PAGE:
Ponte Vedra Corporation switches defense team amid dispute over Outpost property


Three weeks after a judge denied Ponte Vedra Corporation (PVC)’s motion for a Partial Summary Judgement in its litigation with St. Johns County over the use of the Outpost property, PVC filed a Stipulation for Substitution of Plaintiff’s Counsel, according to court records obtained by the Recorder. 

PVC, a subsidiary of GATE Petroleum, said the switch from the previous attorney, Gunster, Yoakley & Stewart, to Rogers Towers, was a matter of incorporating an attorney that GATE already relied on. 

“The Rogers Towers law firm represents GATE Petroleum and its subsidiaries on a variety of matters,” said Misty Skipper, vice president of marketing, communications and government affairs for GATE, to the Recorder. “With the judge’s ruling providing direction on how to move forward with the county, we made the decision that this was an appropriate time to consolidate this work within the portfolio of matters that the Rogers Towers attorneys already work with our company on.”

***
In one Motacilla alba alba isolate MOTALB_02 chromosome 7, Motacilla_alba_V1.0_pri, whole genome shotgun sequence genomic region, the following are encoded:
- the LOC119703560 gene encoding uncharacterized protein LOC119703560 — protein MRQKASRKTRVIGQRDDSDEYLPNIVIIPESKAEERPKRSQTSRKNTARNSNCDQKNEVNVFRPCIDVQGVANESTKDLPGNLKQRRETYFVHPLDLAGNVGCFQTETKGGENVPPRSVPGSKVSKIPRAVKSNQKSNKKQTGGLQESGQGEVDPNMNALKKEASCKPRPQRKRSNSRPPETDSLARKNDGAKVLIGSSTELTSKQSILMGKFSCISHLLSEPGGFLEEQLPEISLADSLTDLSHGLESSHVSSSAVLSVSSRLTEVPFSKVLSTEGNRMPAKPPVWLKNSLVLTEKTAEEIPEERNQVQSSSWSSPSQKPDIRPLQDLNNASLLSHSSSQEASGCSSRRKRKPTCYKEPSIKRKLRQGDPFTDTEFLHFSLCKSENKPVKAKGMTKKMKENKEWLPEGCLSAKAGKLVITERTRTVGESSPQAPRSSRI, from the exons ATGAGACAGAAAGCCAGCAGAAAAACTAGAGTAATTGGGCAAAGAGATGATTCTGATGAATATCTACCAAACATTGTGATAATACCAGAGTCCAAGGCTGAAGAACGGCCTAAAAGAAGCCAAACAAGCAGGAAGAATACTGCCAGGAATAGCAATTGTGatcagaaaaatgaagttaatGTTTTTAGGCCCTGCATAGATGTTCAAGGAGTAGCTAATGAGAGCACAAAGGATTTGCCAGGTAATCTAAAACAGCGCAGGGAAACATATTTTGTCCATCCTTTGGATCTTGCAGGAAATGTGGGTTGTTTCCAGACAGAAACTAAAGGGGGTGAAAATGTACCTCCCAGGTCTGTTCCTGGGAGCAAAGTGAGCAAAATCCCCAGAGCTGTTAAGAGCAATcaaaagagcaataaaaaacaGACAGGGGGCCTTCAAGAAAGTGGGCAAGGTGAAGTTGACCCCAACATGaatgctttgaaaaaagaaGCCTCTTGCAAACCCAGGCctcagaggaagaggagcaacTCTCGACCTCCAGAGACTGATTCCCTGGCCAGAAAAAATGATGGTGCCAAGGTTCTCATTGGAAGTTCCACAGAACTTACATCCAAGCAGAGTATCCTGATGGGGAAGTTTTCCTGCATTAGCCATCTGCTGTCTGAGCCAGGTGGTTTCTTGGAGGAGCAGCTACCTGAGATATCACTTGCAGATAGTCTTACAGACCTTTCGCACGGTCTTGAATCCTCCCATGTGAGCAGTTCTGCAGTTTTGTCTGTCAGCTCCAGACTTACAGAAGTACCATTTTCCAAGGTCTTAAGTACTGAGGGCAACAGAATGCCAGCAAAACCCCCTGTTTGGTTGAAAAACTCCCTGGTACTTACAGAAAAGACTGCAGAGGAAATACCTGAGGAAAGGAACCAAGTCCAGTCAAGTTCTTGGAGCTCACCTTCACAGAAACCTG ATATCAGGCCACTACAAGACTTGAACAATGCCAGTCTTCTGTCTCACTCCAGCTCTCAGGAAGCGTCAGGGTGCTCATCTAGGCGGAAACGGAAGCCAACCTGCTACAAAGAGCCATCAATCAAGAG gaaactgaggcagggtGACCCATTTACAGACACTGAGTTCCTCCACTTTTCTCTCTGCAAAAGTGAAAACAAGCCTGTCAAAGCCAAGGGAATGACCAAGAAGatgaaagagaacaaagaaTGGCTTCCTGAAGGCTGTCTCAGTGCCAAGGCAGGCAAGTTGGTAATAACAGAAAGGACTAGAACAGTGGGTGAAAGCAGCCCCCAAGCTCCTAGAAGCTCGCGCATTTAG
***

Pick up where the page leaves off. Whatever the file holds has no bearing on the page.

Judge Michael Traynor of the Seventh Judicial Circuit Court made the aforementioned ruling Dec. 11, which essentially means the county cannot modify the Outpost’s designation of “conservation” without there being a public hearing first.

PVC is seeking to build a 66-home residential community called Vista Tranquila on the 99-acre conservation property known as the Outpost, which is located at the end of Neck Road and adjacent to the GTM Reserve. Many local residents believe the development of the Outpost could cause potential harm to the GTM Research Reserve that surrounds it. 

Nicole Crosby, the co-founder of nonprofit environmental advocacy group Save Guana Now, feels the legal switch signifies more than a consolidation. Crosby told the Recorder the move doesn’t reflect well on PVC’s original statement that the company was happy with Traynor’s litigation order.   

“PVC is presenting it as a consolidation,” Crosby said. “The timing says it all. They were fired after the judge's ruling. … That's how ‘pleased’ they were with (it).”